PGCA WEBINAR 2020 SERIES
“Positive Psychology as a Tool for Addressing COVID-19-Related Mental Health Hazards”
14 August 2020 Friday 10:00 AM – 12:00 NN
This is a FREE Webinar via Youtube & FB. Free Registration via Google Form.
The question “what is wrong with people” has guided the thinking of many researchers and dominated countless scientific studies during the 20th century. It is hard to deny that this entails an important question.
In our attempts to answer the question, we have gained more understanding of many illnesses and have developed effective treatments for a wide range of problems.
However, as an inevitable consequence of our focus on the negative aspects of well-being and health, such as distress and disease, we developed an almost exclusive attention to pathology.
This orientation in psychology was established about ten years ago and it is a rapidly developing field. Its aspiration is to bring solid empirical research into areas such as well-being, flow, personal strengths, wisdom, creativity, psychological health and characteristics of positive groups and institutions.
The map on the next page shows the topics of interest for positive psychologists. This map is not, by any means, exhaustive, but it provides a good overview of the field.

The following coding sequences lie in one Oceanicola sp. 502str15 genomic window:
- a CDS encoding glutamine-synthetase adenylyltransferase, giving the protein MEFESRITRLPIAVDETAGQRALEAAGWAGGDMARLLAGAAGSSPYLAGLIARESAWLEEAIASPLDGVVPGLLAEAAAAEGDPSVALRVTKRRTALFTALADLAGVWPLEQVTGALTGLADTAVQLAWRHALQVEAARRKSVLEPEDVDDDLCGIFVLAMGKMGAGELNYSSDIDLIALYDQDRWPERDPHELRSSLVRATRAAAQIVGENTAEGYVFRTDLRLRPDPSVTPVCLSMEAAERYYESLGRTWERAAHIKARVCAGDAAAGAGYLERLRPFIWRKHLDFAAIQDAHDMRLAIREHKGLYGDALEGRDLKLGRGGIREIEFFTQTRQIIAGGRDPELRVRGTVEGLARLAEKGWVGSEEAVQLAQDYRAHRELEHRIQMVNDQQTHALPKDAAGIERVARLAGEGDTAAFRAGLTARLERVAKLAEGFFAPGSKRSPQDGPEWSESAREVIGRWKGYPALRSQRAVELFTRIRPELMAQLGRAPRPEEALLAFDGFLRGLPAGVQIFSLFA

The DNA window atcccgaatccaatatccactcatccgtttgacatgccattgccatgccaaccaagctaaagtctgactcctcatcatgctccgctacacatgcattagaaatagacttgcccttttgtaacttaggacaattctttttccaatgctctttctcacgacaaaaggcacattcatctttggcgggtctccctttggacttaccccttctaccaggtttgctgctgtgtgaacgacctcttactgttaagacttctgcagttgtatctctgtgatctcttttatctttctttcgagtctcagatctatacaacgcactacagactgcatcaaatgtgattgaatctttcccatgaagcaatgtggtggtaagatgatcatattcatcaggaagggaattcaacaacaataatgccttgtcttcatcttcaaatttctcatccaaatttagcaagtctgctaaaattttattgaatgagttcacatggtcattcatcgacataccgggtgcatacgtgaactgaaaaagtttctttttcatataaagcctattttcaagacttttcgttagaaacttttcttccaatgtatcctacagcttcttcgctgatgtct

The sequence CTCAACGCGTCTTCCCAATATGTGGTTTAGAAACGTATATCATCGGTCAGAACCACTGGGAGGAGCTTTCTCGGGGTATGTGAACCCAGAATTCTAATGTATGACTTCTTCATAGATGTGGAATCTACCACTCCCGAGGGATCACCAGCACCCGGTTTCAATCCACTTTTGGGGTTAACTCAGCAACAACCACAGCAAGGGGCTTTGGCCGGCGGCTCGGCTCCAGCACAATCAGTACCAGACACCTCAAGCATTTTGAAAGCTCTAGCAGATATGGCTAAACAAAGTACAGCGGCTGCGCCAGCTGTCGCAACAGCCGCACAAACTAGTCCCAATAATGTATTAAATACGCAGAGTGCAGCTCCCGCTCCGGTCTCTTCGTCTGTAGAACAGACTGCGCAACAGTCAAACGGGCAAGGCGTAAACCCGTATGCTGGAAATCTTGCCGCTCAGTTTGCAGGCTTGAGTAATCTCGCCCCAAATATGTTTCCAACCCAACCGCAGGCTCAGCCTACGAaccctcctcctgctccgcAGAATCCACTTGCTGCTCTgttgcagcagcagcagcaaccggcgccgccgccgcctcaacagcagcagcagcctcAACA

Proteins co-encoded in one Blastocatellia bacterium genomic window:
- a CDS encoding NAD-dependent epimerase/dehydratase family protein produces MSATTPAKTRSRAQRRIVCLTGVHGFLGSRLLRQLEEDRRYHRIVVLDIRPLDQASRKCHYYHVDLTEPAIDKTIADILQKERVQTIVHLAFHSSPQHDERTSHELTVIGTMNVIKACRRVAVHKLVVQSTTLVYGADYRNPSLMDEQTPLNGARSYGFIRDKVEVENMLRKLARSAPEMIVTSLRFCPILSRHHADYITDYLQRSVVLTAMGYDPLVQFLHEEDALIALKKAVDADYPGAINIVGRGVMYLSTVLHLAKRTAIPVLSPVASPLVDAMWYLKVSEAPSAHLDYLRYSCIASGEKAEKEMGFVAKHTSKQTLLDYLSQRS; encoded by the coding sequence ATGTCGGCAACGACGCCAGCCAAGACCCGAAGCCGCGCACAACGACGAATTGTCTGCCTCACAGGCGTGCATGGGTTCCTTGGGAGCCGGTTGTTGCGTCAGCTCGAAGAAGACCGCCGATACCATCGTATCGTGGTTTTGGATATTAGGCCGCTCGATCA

The coronavirus disease 2019 (COVID-19) pandemic may be stressful for people. Fear and anxiety about a new disease and what could happen can be overwhelming and cause strong emotions in adults and children.
Public health actions, such as social distancing, can make people feel isolated and lonely and can increase stress and anxiety. However, these actions are necessary to reduce the spread of COVID-19. Coping with stress in a healthy way will make you, the people you care about, and your community stronger.
Stress during an infectious disease outbreak can sometimes cause the following:
- Fear and worry about your own health and the health of your loved ones, your financial situation or job, or loss of support services you rely on.
- Changes in sleep or eating patterns.
- Difficulty sleeping or concentrating.
- Worsening of chronic health problems.
- Worsening of mental health conditions.
How you respond to stress during the COVID-19 pandemic can depend on your background, your social support from family or friends, your financial situation, your health and emotional background, the community you live in, and many other factors. The changes that can happen because of the COVID-19 pandemic and the ways we try to contain the spread of the virus can affect anyone.
Dr. Jesus Alfonso D. Datu, RGC
Poster by Sean Dale M. Manaloto, FEU Peer